The Red Rock Station, a 400 room $450 million Casino
Breaks Ground in Las Vegas; Station Casinos
Most Expensive Project
|By Chris Jones, Las Vegas Review-Journal|
Knight Ridder/Tribune Business News
Apr. 16, 2004 - Hoping to bury last year's zoning controversy like so many unwanted tumbleweeds, executives from Station Casinos on Thursday staged a ceremonial groundbreaking at the site of their proposed Red Rock Station resort.
With bulldozers now in their second week of preparing the hotel-casino's approximately 70-acre site near Charleston Boulevard and the Las Vegas Beltway, the windswept smile-and-shovel event was largely a public relations ploy to build public interest in the 400-room project long before its scheduled debut in early 2006.
But more than that, Station Chairman and Chief Executive Officer Frank Fertitta III said he hopes early signs of construction will persuade nearby residents to get behind a project that only months ago ignited a storm of controversy in the tony suburban development.
"We always want to be good citizens and good neighbors, and there were some frustrating moments in negotiating with the residents," Fertitta said of last fall's battles with some neighbors over the height of Red Rock Station's planned hotel and timeshare towers. "But I think the final outcome is something they can be happy with and that Station can be happy with.
"(The compromise) will work for everybody in the entire community because, ultimately, these residents are our customers."
Station originally hoped to build three towers on the site, one climbing as high as 300 feet with a pair of others marked for 200 feet. A group of residents protested for 100-foot height restrictions, and the Clark County Commission eventually approved an agreement that limited the height of one tower at 198 feet and eliminated the two smaller towers altogether.
With that obstacle cleared, Fertitta said his Las Vegas-based company is now focused on developing what he hopes will become the crown jewel of Station's already expansive locals casino empire.
"This will be the best casino ... that Station Casinos has ever done," Fertitta said of Red Rock Station, whose projected $450 million to $475 million cost would easily exceed the company's most-recent upscale property, Henderson's $300 million Green Valley Ranch Station, which opened in December 2001.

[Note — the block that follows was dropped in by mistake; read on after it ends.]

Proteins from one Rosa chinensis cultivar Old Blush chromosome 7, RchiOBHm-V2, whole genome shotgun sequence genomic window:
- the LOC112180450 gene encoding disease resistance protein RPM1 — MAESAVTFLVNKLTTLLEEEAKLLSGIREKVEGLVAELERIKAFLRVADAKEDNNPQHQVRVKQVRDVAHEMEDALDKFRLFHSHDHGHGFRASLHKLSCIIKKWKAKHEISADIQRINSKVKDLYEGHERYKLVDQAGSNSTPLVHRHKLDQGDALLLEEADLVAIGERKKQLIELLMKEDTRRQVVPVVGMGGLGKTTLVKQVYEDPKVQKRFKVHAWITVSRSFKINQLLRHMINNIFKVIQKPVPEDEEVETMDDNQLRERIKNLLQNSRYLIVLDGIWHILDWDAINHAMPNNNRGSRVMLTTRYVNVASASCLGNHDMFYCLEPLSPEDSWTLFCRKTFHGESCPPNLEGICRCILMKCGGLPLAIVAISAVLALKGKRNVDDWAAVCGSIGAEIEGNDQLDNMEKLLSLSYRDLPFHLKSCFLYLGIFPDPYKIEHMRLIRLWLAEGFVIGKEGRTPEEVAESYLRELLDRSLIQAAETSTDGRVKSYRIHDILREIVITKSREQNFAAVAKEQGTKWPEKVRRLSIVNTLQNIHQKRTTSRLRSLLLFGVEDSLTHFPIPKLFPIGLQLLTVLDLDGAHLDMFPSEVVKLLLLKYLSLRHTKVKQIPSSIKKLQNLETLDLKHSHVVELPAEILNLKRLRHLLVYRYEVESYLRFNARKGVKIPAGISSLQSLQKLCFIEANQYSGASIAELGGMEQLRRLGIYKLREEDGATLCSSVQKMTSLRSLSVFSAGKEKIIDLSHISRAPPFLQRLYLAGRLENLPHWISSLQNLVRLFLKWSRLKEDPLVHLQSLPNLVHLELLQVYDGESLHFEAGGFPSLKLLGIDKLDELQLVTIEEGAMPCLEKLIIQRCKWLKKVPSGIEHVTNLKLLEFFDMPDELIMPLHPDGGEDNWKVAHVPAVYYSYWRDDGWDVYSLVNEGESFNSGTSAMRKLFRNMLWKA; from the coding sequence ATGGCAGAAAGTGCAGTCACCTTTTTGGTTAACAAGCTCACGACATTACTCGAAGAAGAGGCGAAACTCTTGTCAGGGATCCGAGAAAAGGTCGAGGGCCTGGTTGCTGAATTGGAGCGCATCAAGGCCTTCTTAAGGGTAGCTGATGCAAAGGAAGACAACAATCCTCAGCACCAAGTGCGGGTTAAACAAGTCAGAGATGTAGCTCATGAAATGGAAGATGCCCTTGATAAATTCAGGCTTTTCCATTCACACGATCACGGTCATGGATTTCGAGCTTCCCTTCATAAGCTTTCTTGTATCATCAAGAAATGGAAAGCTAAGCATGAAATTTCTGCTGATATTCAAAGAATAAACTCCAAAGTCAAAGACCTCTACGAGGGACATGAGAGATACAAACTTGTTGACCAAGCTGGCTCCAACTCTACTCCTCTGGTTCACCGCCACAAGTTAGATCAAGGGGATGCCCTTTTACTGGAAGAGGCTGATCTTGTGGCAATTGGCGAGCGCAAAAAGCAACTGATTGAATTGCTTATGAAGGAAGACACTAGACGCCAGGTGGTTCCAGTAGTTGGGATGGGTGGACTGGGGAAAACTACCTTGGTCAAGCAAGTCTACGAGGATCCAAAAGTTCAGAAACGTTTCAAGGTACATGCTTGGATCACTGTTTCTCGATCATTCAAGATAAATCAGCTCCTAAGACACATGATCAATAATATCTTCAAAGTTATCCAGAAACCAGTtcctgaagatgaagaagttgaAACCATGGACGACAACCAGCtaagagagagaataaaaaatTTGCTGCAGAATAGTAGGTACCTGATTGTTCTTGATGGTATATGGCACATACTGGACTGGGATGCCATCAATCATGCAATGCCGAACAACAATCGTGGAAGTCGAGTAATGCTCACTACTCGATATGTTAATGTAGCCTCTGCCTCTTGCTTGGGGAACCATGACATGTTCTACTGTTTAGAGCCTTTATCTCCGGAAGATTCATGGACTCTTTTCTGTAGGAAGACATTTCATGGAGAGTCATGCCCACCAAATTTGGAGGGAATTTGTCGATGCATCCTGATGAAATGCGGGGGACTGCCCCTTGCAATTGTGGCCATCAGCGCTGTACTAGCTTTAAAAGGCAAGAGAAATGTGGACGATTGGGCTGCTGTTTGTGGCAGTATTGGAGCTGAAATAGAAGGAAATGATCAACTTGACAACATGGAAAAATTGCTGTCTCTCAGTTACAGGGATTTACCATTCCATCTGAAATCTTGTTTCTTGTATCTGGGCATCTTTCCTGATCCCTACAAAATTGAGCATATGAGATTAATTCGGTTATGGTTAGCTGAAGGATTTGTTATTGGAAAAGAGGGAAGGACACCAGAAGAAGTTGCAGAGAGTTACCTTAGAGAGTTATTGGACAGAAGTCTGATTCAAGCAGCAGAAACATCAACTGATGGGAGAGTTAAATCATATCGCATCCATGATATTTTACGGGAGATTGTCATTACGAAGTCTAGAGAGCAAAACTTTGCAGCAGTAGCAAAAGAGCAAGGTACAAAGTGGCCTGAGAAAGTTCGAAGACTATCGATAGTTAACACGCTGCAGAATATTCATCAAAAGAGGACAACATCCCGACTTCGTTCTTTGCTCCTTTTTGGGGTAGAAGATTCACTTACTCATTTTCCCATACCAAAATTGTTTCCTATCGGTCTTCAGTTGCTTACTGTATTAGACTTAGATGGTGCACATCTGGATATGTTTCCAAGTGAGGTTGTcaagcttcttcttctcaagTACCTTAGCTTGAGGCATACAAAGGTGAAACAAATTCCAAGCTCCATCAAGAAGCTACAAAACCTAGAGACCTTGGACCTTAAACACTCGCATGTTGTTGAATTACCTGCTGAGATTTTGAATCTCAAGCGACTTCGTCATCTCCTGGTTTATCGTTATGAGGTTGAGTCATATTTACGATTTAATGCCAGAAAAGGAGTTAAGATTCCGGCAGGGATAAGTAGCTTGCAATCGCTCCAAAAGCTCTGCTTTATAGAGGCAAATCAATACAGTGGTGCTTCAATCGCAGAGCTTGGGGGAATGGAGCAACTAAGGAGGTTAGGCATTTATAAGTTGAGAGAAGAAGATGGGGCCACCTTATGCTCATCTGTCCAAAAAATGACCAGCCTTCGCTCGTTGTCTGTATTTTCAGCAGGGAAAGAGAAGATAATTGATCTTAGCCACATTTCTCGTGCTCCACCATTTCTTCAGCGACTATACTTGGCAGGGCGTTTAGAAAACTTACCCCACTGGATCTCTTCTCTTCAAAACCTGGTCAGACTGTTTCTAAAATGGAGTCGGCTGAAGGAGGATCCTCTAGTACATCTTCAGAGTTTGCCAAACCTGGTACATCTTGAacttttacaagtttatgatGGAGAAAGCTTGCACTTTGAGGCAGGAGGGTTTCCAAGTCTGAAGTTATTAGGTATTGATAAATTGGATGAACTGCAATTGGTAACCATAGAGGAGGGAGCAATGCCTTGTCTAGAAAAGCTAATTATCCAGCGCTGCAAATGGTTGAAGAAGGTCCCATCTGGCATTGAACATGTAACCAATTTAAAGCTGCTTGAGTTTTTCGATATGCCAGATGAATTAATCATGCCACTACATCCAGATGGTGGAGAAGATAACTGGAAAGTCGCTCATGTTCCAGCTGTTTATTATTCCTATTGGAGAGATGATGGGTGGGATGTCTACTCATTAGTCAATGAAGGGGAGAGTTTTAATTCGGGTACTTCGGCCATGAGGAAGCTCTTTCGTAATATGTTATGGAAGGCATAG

Station Casinos owns a 50 percent stake in that property, which is co-owned by the Greenspun family of Henderson.
The 2,000-employee Red Rock resort will include an 87,000-square-foot casino featuring 2,700 machine games and 60 gaming tables; race and sports books; poker room; and 600-seat bingo parlor.
Nongaming amenities include a 20,000-square-foot spa, 10 restaurants, a 16-screen cinema as well as pool and beach areas.
Fertitta hopes the project's proximity to the highway will help Red Rock Station attract people from around the Las Vegas Valley, as well as out-of-town visitors. If those goals are achieved, the property would give a huge boost to Station's bottom line.
Fertitta expects Red Rock Station to generate a first-year return on investment "in the mid-teens" before improving to more than 20 percent per year as the area develops.
"This is a much bigger investment than we've had in the past, but the demographics are better, the location is better and I expect we'll get similar returns on this project," Fertitta said.
Kevin Orrock, an executive vice president with Summerlin developer The Howard Hughes Corp., on Thursday described the planned casino site as "ground zero" for the community's proposed urban core, a 400-acre master-planned district to be known as Summerlin Centre.
Orrock added he's confident Station Casinos will build a project that nearby residents will embrace and that will serve as a centerpiece for the development's planned commercial area, which will also include offices and high-density residential areas.
"When you get a project of this magnitude, it's going to create the momentum in the area around it," Orrock said. "It's key to have the best players and the best product in the market."
Added Fertitta: "That's one of the things that really attracted us to this site: It was really the cornerstone of a 400-acre planned urban core. We saw a tremendous amount of commercial density here ... and felt that being in the middle of that, with our casino, restaurants and entertainment, would create a synergy between all of these" nearby developments.
"Anytime that work that long and hard ... it's very exciting to see the breaking of ground and beginning of construction," Fertitta said. "I can't wait to see this all come to fruition when we open."
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(c) 2004, Las Vegas Review-Journal. Distributed by Knight Ridder/Tribune Business News. STN,